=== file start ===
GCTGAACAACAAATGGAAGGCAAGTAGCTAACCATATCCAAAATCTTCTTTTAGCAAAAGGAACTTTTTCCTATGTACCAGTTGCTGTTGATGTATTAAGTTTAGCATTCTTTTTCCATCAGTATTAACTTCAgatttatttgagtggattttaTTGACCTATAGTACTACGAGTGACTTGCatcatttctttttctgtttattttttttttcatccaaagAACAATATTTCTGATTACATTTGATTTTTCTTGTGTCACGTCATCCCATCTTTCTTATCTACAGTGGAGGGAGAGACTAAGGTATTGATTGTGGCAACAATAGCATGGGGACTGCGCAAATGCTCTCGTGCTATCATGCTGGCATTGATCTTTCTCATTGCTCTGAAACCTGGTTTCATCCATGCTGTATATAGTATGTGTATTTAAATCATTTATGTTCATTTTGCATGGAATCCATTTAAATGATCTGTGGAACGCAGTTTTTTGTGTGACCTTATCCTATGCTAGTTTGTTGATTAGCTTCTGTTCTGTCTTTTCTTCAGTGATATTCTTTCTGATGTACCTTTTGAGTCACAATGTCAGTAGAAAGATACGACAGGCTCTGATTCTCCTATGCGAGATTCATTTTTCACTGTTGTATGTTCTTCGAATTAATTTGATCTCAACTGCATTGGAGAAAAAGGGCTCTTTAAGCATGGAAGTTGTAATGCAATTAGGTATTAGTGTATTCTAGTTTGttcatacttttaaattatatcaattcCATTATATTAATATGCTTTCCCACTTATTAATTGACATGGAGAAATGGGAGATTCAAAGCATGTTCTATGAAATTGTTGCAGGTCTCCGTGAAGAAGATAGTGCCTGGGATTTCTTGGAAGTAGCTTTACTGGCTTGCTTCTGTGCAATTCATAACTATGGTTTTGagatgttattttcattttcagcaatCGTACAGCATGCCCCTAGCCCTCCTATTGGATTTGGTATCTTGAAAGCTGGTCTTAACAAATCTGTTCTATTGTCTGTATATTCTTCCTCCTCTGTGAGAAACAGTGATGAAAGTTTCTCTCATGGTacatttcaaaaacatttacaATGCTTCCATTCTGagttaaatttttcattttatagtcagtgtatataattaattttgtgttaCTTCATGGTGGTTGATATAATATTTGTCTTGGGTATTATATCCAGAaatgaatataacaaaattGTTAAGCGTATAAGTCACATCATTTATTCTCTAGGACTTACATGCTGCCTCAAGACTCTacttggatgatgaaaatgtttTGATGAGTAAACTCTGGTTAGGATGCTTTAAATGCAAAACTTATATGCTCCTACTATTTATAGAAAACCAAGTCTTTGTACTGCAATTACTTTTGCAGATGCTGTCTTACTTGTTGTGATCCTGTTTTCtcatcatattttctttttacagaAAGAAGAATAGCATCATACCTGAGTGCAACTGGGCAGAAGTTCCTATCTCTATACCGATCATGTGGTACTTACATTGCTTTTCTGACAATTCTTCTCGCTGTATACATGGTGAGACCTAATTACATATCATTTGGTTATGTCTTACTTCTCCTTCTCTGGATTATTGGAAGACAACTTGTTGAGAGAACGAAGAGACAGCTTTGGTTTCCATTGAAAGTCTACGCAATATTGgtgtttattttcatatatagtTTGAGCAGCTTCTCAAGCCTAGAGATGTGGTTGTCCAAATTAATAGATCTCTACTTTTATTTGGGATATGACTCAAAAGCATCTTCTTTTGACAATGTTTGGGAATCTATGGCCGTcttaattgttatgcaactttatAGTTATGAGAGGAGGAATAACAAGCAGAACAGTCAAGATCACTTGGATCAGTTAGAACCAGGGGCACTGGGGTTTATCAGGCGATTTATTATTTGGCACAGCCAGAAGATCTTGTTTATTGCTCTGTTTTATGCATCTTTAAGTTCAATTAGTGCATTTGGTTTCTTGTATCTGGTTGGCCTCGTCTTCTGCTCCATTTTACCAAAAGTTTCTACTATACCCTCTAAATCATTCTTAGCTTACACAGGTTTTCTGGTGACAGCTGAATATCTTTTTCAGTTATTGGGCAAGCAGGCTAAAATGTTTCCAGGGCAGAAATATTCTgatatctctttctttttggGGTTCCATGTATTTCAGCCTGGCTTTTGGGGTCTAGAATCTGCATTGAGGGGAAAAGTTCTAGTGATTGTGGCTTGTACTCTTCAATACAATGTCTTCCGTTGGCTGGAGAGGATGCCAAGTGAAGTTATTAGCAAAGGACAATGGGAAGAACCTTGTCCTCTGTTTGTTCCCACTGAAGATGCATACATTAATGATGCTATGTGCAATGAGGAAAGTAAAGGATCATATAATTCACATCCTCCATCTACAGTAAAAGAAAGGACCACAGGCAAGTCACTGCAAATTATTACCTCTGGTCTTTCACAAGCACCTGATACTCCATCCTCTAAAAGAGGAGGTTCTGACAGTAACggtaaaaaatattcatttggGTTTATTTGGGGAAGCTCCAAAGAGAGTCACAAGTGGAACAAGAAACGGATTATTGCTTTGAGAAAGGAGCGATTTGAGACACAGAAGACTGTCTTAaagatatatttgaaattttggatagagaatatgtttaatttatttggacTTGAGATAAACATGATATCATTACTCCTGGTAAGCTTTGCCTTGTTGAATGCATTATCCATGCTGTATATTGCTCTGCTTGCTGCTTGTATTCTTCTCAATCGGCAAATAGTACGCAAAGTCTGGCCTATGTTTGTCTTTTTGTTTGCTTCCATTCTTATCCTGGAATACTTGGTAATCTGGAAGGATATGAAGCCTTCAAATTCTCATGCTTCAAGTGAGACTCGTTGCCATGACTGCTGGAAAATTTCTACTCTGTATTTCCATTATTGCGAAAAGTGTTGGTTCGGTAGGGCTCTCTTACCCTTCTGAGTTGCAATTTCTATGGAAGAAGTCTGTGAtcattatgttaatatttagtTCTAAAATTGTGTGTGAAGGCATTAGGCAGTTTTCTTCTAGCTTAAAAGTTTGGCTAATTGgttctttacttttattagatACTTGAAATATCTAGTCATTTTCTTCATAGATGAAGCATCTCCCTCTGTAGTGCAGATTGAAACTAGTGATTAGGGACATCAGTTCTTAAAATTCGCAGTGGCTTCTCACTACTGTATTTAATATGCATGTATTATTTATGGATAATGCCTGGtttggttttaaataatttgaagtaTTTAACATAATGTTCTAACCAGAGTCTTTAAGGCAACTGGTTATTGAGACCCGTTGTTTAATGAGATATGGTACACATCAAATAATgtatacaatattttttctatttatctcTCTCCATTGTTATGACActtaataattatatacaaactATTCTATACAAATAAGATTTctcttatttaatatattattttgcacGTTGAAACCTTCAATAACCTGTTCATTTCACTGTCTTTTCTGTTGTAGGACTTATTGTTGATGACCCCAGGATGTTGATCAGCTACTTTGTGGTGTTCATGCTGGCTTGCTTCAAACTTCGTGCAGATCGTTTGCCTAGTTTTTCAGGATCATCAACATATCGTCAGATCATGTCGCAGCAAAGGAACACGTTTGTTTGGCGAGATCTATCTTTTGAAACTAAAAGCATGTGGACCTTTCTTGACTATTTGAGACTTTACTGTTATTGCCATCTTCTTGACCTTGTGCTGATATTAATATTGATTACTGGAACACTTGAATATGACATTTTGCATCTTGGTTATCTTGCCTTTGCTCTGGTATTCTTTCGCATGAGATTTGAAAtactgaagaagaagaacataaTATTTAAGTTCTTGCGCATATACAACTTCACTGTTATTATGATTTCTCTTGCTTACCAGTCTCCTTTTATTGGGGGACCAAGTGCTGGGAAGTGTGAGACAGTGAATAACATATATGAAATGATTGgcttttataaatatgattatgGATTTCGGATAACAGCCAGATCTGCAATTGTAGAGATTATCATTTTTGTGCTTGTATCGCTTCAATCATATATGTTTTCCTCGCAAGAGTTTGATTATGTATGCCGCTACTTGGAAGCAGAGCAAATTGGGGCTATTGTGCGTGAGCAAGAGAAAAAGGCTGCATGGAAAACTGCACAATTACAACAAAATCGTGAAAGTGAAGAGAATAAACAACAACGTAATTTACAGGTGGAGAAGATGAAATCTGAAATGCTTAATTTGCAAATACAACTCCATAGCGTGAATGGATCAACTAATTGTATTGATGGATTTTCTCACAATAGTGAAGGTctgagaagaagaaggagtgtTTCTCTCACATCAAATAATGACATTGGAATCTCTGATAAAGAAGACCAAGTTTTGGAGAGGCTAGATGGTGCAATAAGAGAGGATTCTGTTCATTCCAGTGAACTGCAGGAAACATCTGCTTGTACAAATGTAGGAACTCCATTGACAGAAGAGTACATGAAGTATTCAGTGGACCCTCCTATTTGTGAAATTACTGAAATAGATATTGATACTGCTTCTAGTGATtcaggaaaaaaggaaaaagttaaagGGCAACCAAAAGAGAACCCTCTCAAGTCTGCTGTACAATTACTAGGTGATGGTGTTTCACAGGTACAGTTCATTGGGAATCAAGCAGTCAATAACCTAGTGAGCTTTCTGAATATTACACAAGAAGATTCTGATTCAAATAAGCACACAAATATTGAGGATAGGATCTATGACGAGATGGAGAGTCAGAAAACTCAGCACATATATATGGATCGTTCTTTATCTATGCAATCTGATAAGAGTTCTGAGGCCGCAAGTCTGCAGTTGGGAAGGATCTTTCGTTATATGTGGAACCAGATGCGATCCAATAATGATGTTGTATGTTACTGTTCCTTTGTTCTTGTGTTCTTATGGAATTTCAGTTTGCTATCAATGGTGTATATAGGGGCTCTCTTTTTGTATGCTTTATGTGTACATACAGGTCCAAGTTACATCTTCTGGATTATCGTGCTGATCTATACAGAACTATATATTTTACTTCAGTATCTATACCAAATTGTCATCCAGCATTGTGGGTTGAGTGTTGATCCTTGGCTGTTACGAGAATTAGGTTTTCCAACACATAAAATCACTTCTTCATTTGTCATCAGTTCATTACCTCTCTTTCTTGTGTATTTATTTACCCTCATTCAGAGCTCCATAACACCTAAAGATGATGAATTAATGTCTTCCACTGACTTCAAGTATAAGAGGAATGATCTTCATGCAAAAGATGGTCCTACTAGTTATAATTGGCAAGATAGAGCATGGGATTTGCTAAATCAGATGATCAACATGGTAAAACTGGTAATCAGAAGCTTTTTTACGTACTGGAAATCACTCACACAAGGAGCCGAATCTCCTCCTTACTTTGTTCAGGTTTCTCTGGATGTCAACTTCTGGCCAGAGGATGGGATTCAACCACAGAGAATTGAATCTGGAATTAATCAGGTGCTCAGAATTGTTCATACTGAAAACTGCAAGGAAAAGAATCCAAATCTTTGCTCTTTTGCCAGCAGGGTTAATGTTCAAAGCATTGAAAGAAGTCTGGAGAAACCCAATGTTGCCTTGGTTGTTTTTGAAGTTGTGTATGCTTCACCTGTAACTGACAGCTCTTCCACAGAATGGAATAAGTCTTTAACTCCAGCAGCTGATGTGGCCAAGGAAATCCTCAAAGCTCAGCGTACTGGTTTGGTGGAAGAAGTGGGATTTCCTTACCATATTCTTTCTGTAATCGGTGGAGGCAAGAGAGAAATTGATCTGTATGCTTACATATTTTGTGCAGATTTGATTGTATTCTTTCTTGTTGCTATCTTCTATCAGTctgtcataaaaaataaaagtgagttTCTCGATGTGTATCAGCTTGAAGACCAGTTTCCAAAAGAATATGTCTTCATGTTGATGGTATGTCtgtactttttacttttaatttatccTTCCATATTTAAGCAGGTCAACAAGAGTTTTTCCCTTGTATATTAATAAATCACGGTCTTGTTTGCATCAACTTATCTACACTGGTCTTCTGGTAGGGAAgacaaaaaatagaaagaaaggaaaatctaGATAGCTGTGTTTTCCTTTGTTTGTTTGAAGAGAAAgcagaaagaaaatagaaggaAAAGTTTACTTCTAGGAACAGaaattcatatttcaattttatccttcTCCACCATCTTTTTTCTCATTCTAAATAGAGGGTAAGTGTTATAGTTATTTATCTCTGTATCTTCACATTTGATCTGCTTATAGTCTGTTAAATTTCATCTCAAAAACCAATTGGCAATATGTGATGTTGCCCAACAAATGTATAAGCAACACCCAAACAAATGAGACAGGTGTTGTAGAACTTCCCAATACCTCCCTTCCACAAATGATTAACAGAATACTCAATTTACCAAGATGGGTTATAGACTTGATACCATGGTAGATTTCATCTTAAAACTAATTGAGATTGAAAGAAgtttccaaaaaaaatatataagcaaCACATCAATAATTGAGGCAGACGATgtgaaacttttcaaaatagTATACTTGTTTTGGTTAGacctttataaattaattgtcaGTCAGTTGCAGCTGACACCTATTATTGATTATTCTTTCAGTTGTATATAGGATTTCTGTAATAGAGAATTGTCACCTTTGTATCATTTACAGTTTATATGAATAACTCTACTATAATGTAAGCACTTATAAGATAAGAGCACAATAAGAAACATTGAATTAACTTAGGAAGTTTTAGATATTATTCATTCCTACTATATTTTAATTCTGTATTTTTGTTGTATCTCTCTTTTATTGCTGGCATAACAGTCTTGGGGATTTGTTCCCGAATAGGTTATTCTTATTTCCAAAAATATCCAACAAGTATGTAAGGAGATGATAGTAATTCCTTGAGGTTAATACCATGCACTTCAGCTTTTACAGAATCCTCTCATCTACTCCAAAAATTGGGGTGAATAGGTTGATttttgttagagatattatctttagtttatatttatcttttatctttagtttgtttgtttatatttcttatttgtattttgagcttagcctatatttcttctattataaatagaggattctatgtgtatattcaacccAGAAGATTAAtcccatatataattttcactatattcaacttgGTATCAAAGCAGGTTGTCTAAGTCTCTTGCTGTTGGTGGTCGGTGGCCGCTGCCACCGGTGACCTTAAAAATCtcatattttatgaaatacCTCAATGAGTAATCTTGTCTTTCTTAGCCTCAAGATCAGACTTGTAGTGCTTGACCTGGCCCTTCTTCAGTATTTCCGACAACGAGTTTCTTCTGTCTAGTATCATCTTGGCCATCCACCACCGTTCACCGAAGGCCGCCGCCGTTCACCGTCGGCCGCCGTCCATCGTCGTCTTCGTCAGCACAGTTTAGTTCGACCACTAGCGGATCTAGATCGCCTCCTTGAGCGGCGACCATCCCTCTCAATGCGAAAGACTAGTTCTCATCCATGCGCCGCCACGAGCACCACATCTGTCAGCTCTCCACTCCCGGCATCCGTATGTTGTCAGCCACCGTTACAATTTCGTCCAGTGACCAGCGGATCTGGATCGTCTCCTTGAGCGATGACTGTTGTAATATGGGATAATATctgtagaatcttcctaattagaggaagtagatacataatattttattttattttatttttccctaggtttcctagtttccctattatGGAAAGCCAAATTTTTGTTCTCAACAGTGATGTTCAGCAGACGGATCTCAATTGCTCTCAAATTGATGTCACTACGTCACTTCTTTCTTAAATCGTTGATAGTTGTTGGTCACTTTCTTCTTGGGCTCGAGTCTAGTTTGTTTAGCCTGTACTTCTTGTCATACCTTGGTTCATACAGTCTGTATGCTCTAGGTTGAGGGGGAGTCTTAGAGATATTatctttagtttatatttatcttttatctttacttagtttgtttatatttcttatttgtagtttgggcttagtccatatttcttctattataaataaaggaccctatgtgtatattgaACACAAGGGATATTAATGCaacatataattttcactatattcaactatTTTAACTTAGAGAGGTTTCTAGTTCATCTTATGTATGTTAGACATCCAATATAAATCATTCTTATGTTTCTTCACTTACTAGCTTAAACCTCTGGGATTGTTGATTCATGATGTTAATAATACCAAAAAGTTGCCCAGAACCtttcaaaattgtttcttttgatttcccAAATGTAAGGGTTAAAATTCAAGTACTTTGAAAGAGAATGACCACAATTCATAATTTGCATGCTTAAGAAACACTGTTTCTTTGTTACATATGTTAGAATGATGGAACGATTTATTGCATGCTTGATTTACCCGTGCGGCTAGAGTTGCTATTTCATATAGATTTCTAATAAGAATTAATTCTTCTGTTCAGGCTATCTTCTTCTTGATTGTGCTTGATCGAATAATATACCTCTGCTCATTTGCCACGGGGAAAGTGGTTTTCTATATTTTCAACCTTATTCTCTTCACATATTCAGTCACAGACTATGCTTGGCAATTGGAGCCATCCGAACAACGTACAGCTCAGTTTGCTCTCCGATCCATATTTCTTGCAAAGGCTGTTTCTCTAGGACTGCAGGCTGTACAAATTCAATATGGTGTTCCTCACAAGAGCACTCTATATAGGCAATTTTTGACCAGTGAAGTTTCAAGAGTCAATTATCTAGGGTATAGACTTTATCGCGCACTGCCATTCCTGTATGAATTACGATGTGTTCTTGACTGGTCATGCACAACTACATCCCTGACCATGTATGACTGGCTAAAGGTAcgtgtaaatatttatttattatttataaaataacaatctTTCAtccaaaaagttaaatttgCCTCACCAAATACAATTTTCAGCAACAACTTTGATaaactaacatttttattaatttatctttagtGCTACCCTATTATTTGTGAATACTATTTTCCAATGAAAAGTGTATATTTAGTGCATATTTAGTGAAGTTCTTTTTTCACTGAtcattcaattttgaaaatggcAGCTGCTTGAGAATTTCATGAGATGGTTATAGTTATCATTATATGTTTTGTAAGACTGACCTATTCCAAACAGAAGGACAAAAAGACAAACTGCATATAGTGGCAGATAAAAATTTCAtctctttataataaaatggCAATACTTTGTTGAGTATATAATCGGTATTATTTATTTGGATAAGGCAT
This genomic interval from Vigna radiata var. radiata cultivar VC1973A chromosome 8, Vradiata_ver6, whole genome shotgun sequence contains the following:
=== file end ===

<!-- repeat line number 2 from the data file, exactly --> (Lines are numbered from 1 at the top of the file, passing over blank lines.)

This genomic interval from Vigna radiata var. radiata cultivar VC1973A chromosome 8, Vradiata_ver6, whole genome shotgun sequence contains the following: